To Tweet or Not to Tweet
Is social media a cause for concern or a way forward for health professionals?
By Emily Leighton, MA’13
Social media is a very powerful tool. It has the power to highlight our professional values, and the power to degrade our professionalism.” With this view, Dr. Barry Schwartz, assistant professor, Schulich Dentistry sets out a 21st century dilemma for health care practitioners and educators.
In 2017, social media is no longer a new phenomenon, but its influence on professional standards, pedagogy and the academic environment remains uncertain and contested.
As Schulich Medicine & Dentistry’s social media community continues to grow, it’s worth examining what this digital disruptor can teach us about professionalism and education.
Is social media a professional responsibility?
“If professionalism is a social contract between medicine and society, and society is increasingly using social media, is it a professional responsibility of physicians to consider the rewards and risks of social media in the care of patients, society and themselves, as well as the education of learners?”
This question is posed in a 2015 research paper published in the Postgraduate Medical Journal, “Thou shalt not tweet unprofessionally: an appreciative inquiry into the professional use of social media.”
Research shows that an increasing number of professionals of all stripes are relying on social media as an information source and communication tool. The Matters of Opinion 2017 report on Canadian media consumption habits found that social media’s status as a primary source of news and information has more than doubled in two years.
“Society is on social media, which means it’s essential to have a voice in terms of leadership, education and awareness,” said alumna Dr. Sara Taylor, MD’98, a physician practising in British Columbia after a recent move from Alberta. Dr. Taylor has written and presented on the topic of professionalism in social media for several years.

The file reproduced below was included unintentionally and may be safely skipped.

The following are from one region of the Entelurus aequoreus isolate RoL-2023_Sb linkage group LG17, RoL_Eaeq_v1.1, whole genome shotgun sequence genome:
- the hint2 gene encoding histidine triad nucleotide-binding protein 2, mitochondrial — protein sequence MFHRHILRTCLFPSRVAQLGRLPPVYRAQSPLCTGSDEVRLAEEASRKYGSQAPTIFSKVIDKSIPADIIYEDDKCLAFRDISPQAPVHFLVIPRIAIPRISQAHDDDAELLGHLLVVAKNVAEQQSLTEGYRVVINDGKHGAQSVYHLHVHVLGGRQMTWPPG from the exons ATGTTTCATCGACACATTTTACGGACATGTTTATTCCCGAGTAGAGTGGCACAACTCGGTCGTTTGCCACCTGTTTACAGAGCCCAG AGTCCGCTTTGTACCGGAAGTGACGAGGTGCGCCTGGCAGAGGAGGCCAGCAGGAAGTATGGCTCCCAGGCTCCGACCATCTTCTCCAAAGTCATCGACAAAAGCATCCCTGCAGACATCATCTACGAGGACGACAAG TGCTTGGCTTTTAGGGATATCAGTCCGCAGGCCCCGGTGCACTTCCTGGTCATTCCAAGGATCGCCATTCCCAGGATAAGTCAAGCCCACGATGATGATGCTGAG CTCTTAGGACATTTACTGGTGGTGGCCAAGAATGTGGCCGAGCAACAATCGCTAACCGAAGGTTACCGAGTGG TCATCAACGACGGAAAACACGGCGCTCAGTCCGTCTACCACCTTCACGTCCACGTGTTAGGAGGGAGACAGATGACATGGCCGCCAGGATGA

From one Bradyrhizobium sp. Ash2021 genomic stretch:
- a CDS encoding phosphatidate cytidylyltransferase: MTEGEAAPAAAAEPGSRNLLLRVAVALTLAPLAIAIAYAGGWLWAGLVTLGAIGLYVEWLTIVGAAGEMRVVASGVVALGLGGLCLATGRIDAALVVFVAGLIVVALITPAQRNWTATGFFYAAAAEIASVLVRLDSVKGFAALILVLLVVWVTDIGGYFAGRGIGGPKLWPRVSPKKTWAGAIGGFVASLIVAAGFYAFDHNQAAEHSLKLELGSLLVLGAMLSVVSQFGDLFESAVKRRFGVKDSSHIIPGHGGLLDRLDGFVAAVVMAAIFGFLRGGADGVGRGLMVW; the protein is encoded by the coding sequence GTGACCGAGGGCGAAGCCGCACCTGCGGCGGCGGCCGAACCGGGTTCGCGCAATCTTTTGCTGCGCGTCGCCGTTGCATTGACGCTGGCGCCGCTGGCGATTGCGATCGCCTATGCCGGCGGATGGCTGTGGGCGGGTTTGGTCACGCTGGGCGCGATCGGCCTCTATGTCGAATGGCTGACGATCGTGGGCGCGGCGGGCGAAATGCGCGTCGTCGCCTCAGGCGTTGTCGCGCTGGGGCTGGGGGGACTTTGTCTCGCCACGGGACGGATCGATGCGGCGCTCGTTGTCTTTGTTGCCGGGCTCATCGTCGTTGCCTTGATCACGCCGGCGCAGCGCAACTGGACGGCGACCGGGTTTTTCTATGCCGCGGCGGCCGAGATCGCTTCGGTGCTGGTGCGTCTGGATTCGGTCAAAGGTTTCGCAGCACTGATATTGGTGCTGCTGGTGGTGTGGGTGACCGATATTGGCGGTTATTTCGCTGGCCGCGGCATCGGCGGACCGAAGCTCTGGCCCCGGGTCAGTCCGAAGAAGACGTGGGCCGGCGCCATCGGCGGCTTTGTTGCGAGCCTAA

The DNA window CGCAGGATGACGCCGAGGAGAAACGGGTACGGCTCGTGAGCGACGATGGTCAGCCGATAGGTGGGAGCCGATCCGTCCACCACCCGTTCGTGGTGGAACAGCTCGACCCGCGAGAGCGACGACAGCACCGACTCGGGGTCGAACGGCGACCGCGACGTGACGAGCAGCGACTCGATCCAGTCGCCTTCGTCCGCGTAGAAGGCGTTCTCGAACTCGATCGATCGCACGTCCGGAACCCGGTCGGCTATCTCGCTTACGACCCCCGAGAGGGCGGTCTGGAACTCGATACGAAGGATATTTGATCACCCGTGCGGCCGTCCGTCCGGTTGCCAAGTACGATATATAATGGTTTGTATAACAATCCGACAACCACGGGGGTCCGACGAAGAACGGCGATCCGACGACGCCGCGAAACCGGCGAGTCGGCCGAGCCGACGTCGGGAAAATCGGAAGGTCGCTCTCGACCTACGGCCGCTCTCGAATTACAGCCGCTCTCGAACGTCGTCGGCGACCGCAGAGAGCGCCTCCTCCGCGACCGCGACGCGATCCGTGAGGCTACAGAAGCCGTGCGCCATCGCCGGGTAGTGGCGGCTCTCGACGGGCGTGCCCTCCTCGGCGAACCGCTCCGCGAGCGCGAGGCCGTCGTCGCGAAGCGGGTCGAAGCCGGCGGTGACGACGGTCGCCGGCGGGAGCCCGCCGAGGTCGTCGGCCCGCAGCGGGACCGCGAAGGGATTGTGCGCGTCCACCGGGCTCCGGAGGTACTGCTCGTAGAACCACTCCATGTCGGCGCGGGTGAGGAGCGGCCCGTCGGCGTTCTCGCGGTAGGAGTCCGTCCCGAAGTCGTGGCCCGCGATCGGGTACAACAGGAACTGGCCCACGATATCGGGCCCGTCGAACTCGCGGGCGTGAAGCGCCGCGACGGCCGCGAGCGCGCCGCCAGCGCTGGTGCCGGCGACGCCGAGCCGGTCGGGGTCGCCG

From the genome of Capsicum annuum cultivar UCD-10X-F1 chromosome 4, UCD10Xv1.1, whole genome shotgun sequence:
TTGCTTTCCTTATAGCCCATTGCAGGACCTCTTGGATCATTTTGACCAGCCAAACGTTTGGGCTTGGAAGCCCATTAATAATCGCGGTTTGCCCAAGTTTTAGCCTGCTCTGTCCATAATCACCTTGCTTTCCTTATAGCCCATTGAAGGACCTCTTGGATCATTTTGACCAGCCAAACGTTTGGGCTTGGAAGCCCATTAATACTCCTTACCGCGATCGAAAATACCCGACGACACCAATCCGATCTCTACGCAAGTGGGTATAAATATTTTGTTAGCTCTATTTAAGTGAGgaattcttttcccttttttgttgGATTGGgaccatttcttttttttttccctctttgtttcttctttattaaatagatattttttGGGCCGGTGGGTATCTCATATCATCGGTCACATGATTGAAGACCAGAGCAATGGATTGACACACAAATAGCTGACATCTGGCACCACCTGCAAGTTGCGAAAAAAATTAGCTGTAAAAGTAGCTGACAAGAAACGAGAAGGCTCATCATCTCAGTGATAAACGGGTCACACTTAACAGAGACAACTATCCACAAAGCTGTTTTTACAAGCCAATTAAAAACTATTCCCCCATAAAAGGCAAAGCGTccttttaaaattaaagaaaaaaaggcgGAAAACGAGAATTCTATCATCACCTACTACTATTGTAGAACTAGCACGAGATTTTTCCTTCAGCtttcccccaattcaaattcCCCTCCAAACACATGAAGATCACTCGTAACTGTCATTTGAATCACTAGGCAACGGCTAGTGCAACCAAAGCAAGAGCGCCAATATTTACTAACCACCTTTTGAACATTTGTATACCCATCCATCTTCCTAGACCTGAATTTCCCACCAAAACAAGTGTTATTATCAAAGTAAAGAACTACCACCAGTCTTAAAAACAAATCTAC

And it’s not just individuals like Dr. Taylor who are realizing the importance of social media in a professional context. Professional bodies are now formally addressing it as well. Groups such as the Canadian Medical Association and the Canadian Dental Association have adopted policies and guidelines for members. Most academic institutions, including Western University, also have social media policies in place for faculty, staff and learners, and codes of conduct now extend to behaviour in the digital world.
Challenging the values of professionalism
If such a responsibility does exist, what does this mean for the long-standing cornerstones of professionalism in medicine, dentistry and academia? Respected and established values like boundaries, privacy and confidentiality present unique challenges on social media.
“Social media is seen as disruptive to tradition and convention, particularly related to patient communication and relationships,” explained Dr. Javeed Sukhera, assistant professor in Psychiatry.
Maintaining professional boundaries on social media is complicated – patients, co-workers and students can access personal information and engage in inappropriate or uncomfortable interactions.
“It’s easy to transcend into too casual a relationship with patients,” said Dr. Schwartz. Dr. Sukhera agrees. “We’re giving the world a window into ourselves beyond our clinical duties more than tradition has permitted in the past, which can be problematic,” he said.
Privacy is ambiguous even with a growing number of personal settings and options available to users – which can lead to a false sense of security.
“When there is ambiguity about privacy, that’s when trouble can arise,” said Dr. Taylor. “We can be fooled into thinking we’re having a conversation among friends, but our messages can really be shared anywhere.”
Patient confidentiality is also a concern, even if posts or images are considered non-identifying.
Despite the challenges, the traditional values of professionalism continue to reign supreme in the digital realm. “Social media highlights the importance of professional values that we already have in place,” explained Dr. Schwartz.